Then I asked, “What makes this book holy? The words are right there on the cover “Holy Bible. What makes it holy is the only thing that has ever made it holy…when we become the live and active word incarnated with the love of God.”

Afterwards I knew I needed to do some pastoral care. I first stopped at the home of Mr. Allen who was almost 90 years old. We’d been through quite a journey together with the sickness and the death of his wife. I loved him. He loved me.

“Mr. Allen, what did you think of me tearing up the Bible today?”

Mr. Allen said, “Ah, I knew it wasn’t a real Bible.”

See what love can do?

Why bother with the Bible?

There are more reasons than this one sermon can offer. I hope that you catch some of those reasons in my week to week sermons.

When we step into the world of the Bible we step into a 3000 year old community of mystics, seekers, reformers, prophets, scholars, dissenters, rabble rousers and freedom fighters. Like them, we discover this word for our time and for our quests.

We discover the subversive side of the Bible that has withstood the abuse of the Bible, and been the hope and inspiration for dispossessed people throughout history. We learn that we can “fuss” with the Bible while also being challenged by it. The Bible can handle our dissent and our discomfort. It shows an honest relationship.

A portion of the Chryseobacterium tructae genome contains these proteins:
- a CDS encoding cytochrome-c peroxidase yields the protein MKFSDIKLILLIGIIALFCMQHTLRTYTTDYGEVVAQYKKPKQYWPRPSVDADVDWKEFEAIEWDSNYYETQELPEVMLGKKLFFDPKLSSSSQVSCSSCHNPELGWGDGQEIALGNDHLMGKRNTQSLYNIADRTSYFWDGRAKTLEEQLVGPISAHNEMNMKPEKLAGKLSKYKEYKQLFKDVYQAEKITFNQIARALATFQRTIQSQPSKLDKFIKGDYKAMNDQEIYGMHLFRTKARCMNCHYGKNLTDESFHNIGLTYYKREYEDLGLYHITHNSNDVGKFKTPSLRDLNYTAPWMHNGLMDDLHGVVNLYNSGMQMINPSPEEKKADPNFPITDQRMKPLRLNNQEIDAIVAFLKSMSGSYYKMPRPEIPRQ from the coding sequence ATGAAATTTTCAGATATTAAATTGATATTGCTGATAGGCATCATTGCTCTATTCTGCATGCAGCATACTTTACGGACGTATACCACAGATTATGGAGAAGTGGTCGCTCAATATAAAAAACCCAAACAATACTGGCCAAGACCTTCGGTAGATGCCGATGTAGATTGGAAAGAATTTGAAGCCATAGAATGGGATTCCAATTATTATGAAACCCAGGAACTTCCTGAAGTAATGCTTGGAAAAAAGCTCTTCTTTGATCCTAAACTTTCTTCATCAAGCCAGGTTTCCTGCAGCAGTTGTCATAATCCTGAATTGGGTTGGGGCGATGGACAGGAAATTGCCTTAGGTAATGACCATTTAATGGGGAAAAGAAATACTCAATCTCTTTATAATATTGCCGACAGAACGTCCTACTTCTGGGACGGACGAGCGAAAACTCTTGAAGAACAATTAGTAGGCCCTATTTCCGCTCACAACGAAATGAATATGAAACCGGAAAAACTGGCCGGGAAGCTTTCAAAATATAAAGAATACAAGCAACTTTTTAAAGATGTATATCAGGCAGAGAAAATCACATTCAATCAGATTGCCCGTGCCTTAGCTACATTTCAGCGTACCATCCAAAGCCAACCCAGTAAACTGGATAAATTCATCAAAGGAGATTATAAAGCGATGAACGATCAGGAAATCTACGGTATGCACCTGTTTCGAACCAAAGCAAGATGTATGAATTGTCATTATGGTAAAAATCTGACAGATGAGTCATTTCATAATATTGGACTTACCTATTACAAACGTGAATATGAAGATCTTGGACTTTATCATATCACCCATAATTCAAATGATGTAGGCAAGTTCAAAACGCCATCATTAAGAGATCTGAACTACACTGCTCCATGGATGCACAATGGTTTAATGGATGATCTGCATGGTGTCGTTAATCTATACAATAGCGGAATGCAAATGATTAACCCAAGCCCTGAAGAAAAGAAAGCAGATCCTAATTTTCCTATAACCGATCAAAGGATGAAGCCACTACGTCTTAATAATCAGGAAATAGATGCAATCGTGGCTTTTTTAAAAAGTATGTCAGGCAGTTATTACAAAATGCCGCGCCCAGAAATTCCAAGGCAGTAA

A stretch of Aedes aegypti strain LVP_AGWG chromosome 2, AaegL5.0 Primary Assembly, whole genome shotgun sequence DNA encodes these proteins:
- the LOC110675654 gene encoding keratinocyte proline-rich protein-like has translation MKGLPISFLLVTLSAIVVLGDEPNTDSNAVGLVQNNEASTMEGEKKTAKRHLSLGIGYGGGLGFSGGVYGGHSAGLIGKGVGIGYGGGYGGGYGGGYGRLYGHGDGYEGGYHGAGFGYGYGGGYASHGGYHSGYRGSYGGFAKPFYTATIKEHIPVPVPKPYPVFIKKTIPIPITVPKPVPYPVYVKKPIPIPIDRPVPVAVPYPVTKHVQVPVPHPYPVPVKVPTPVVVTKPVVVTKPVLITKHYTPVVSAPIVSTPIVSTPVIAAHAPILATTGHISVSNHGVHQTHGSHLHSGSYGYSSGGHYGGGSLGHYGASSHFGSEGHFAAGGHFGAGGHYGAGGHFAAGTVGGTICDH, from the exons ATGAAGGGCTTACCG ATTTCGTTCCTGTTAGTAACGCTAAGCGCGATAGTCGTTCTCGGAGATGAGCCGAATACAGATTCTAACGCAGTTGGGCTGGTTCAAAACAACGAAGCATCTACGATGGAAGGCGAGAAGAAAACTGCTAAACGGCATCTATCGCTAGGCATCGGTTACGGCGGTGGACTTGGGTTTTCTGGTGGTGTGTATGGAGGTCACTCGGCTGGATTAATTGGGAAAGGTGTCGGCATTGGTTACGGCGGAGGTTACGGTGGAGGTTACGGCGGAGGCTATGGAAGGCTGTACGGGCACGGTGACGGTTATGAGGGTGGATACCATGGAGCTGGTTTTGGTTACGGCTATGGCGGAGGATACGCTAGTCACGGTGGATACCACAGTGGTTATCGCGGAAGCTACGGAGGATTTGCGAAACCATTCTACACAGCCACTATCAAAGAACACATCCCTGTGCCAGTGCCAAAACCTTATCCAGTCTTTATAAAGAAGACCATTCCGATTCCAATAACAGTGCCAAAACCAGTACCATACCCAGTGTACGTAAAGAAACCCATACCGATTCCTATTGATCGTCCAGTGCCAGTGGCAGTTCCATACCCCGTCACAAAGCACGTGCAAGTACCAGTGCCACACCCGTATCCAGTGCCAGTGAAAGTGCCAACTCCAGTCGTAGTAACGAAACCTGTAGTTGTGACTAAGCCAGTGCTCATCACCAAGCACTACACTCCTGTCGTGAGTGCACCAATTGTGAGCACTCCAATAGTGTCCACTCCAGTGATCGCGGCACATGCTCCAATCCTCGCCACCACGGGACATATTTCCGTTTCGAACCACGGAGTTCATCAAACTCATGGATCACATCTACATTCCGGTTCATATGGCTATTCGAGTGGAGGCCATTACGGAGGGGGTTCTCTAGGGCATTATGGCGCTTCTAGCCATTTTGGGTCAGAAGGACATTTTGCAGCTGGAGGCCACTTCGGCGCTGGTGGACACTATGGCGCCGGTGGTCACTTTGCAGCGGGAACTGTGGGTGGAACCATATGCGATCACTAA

We discover the “breakthrough of God”, as my pastor friend George Williamson called it. We discover a wild and untamed Spirit breaking into the lives of people who were without power and without hope. We discover that these stories have been the instigation and the fuel for antiwar movements, civil rights movements, abolitionist movements, prison reform movements…human rights movements of all kinds.

The Bible tells the story of the losers in history, not the winners. It is uncommonly created for those who are all bent over and can’t stand up. It is a live word for those who feel backed up against a wall and cannot find an exit. It is a word for those who can’t slap-dab together enough to make it through another week.

The losers take front and center stage finding the winds of the Spirit propelling them into God’s dream of hope, freedom and healing. People who were considered weak by the world rose up with great strength.  Even with all of the craziness and confusion of this book, the Holy Liberating Spirit of God zings through.